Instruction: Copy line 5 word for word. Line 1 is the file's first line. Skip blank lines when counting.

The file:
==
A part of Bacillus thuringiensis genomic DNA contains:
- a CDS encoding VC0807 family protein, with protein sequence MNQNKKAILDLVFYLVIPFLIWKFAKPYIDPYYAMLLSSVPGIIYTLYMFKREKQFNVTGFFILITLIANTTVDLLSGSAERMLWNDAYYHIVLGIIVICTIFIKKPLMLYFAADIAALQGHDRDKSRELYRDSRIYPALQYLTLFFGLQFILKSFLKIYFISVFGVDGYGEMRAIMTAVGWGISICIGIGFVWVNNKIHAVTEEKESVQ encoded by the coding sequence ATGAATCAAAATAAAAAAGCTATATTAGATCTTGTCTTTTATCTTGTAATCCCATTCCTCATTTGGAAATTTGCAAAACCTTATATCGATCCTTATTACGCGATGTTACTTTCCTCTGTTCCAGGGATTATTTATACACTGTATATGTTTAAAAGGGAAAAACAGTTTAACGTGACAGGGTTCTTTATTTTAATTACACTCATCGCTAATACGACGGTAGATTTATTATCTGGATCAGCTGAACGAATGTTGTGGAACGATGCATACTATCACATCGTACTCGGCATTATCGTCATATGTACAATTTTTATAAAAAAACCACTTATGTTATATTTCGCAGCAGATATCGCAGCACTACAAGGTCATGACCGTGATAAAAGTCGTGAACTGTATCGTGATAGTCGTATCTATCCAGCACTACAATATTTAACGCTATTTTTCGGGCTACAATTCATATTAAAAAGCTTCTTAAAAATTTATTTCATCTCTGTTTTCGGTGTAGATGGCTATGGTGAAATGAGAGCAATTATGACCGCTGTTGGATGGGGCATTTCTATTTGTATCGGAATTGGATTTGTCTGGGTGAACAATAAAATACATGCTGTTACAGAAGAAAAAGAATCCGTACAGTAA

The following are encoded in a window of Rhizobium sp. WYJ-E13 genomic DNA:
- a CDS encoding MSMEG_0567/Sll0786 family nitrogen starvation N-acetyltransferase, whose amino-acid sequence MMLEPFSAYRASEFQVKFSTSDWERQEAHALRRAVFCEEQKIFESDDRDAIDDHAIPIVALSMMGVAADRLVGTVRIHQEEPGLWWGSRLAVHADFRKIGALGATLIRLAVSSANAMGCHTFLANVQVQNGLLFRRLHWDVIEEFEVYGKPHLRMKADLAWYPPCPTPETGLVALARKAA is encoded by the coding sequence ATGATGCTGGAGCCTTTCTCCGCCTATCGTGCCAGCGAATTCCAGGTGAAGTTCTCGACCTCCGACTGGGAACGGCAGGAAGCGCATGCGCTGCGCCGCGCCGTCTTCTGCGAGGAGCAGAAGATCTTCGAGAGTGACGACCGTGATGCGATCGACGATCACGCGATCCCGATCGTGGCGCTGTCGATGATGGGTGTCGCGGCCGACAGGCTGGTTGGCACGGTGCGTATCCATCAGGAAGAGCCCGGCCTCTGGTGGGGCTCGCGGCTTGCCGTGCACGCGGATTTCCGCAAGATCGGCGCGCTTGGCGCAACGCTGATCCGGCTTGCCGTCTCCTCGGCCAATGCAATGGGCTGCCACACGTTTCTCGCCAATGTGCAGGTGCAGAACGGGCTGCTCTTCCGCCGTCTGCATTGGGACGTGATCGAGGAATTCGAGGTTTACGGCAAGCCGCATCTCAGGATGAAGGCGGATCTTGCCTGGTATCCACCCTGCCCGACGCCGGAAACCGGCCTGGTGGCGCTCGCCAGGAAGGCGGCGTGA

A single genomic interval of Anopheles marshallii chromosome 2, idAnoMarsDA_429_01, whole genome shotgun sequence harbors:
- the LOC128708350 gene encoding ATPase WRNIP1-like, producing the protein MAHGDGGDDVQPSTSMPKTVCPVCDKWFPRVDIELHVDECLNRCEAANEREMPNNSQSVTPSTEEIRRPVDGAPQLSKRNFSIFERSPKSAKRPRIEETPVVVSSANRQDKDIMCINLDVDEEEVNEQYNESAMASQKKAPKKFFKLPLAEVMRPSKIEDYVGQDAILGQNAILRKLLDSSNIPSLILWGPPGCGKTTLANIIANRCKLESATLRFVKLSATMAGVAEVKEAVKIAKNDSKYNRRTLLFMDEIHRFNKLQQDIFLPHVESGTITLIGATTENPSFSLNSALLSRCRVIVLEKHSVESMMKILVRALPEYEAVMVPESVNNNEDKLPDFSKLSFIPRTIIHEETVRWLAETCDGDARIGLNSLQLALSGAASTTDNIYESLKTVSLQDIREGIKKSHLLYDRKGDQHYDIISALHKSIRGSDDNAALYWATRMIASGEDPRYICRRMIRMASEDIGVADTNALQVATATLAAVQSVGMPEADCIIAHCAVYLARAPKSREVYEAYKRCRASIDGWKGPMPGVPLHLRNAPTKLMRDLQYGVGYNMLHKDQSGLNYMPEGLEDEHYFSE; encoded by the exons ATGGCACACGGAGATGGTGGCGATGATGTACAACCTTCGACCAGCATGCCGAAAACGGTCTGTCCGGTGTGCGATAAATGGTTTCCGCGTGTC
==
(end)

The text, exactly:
A single genomic interval of Anopheles marshallii chromosome 2, idAnoMarsDA_429_01, whole genome shotgun sequence harbors: